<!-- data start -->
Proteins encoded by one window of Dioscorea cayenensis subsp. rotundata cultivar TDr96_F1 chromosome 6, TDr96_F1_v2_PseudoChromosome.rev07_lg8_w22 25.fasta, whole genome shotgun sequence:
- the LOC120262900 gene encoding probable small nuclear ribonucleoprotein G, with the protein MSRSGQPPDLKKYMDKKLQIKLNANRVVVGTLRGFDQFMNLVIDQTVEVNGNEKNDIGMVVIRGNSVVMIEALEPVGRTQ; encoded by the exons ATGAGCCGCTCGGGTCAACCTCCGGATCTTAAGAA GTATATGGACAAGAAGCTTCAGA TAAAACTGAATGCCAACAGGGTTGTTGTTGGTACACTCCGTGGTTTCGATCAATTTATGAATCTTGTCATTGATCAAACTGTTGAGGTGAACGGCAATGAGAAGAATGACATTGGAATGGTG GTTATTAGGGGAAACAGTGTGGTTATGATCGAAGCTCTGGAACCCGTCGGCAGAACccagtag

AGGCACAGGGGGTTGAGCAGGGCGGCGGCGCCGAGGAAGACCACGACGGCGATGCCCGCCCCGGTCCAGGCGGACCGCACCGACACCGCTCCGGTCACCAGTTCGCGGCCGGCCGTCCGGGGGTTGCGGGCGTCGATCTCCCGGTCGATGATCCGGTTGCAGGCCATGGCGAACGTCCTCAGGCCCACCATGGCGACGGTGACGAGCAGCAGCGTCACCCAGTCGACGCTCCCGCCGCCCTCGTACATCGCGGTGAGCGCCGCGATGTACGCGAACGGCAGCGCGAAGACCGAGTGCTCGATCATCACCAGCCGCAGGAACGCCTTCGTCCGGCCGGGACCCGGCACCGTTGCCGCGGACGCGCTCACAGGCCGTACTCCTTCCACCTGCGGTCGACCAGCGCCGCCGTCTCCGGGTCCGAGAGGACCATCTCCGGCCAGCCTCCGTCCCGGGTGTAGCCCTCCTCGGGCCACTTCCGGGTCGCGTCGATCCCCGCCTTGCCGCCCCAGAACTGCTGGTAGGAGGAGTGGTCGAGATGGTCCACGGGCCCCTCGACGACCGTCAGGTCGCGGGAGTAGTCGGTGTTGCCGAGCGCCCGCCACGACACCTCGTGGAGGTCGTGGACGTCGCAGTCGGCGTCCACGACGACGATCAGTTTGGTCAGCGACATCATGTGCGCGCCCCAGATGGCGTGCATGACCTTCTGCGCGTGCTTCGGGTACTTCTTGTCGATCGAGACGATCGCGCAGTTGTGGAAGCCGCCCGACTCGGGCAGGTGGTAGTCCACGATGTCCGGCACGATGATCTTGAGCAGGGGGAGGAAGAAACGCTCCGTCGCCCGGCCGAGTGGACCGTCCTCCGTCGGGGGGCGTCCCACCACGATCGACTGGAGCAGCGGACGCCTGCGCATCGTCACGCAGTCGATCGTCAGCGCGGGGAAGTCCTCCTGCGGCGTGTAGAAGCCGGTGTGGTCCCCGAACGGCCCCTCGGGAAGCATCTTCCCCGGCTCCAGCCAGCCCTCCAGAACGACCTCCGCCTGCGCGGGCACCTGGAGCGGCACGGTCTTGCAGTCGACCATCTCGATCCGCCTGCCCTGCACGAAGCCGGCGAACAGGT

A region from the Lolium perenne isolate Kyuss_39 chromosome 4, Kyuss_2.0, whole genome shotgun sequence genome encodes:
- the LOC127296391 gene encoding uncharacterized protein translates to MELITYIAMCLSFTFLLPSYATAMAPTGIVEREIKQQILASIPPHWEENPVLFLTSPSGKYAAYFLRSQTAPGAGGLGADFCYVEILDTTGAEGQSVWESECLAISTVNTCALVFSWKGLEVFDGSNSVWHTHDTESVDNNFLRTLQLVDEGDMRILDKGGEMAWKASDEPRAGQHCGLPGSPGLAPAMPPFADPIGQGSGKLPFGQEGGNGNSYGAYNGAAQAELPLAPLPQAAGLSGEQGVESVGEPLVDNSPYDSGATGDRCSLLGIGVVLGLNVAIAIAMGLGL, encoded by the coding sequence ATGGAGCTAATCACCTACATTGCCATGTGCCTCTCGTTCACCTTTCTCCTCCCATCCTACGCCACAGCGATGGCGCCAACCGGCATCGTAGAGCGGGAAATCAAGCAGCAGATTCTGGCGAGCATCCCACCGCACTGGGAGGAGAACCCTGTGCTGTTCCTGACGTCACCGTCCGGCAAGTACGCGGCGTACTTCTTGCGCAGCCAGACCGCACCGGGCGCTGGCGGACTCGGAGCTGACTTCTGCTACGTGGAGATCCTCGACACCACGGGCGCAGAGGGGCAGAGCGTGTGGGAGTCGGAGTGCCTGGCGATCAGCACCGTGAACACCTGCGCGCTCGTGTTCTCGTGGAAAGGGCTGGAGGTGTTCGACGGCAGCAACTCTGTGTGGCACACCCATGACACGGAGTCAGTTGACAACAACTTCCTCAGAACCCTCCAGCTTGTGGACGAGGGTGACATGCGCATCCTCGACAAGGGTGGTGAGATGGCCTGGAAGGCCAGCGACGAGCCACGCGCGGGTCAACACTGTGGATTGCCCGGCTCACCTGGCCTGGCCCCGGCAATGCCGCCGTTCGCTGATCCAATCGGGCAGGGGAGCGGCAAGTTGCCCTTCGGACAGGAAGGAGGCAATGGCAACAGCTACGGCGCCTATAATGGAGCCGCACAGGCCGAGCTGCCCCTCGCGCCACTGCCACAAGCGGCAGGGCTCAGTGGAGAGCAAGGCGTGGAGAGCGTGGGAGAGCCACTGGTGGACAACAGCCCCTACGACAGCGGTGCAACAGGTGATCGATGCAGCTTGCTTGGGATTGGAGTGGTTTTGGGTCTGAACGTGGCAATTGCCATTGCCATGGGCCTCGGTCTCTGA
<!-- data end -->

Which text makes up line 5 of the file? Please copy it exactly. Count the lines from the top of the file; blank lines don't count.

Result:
- the LOC127296391 gene encoding uncharacterized protein translates to MELITYIAMCLSFTFLLPSYATAMAPTGIVEREIKQQILASIPPHWEENPVLFLTSPSGKYAAYFLRSQTAPGAGGLGADFCYVEILDTTGAEGQSVWESECLAISTVNTCALVFSWKGLEVFDGSNSVWHTHDTESVDNNFLRTLQLVDEGDMRILDKGGEMAWKASDEPRAGQHCGLPGSPGLAPAMPPFADPIGQGSGKLPFGQEGGNGNSYGAYNGAAQAELPLAPLPQAAGLSGEQGVESVGEPLVDNSPYDSGATGDRCSLLGIGVVLGLNVAIAIAMGLGL, encoded by the coding sequence ATGGAGCTAATCACCTACATTGCCATGTGCCTCTCGTTCACCTTTCTCCTCCCATCCTACGCCACAGCGATGGCGCCAACCGGCATCGTAGAGCGGGAAATCAAGCAGCAGATTCTGGCGAGCATCCCACCGCACTGGGAGGAGAACCCTGTGCTGTTCCTGACGTCACCGTCCGGCAAGTACGCGGCGTACTTCTTGCGCAGCCAGACCGCACCGGGCGCTGGCGGACTCGGAGCTGACTTCTGCTACGTGGAGATCCTCGACACCACGGGCGCAGAGGGGCAGAGCGTGTGGGAGTCGGAGTGCCTGGCGATCAGCACCGTGAACACCTGCGCGCTCGTGTTCTCGTGGAAAGGGCTGGAGGTGTTCGACGGCAGCAACTCTGTGTGGCACACCCATGACACGGAGTCAGTTGACAACAACTTCCTCAGAACCCTCCAGCTTGTGGACGAGGGTGACATGCGCATCCTCGACAAGGGTGGTGAGATGGCCTGGAAGGCCAGCGACGAGCCACGCGCGGGTCAACACTGTGGATTGCCCGGCTCACCTGGCCTGGCCCCGGCAATGCCGCCGTTCGCTGATCCAATCGGGCAGGGGAGCGGCAAGTTGCCCTTCGGACAGGAAGGAGGCAATGGCAACAGCTACGGCGCCTATAATGGAGCCGCACAGGCCGAGCTGCCCCTCGCGCCACTGCCACAAGCGGCAGGGCTCAGTGGAGAGCAAGGCGTGGAGAGCGTGGGAGAGCCACTGGTGGACAACAGCCCCTACGACAGCGGTGCAACAGGTGATCGATGCAGCTTGCTTGGGATTGGAGTGGTTTTGGGTCTGAACGTGGCAATTGCCATTGCCATGGGCCTCGGTCTCTGA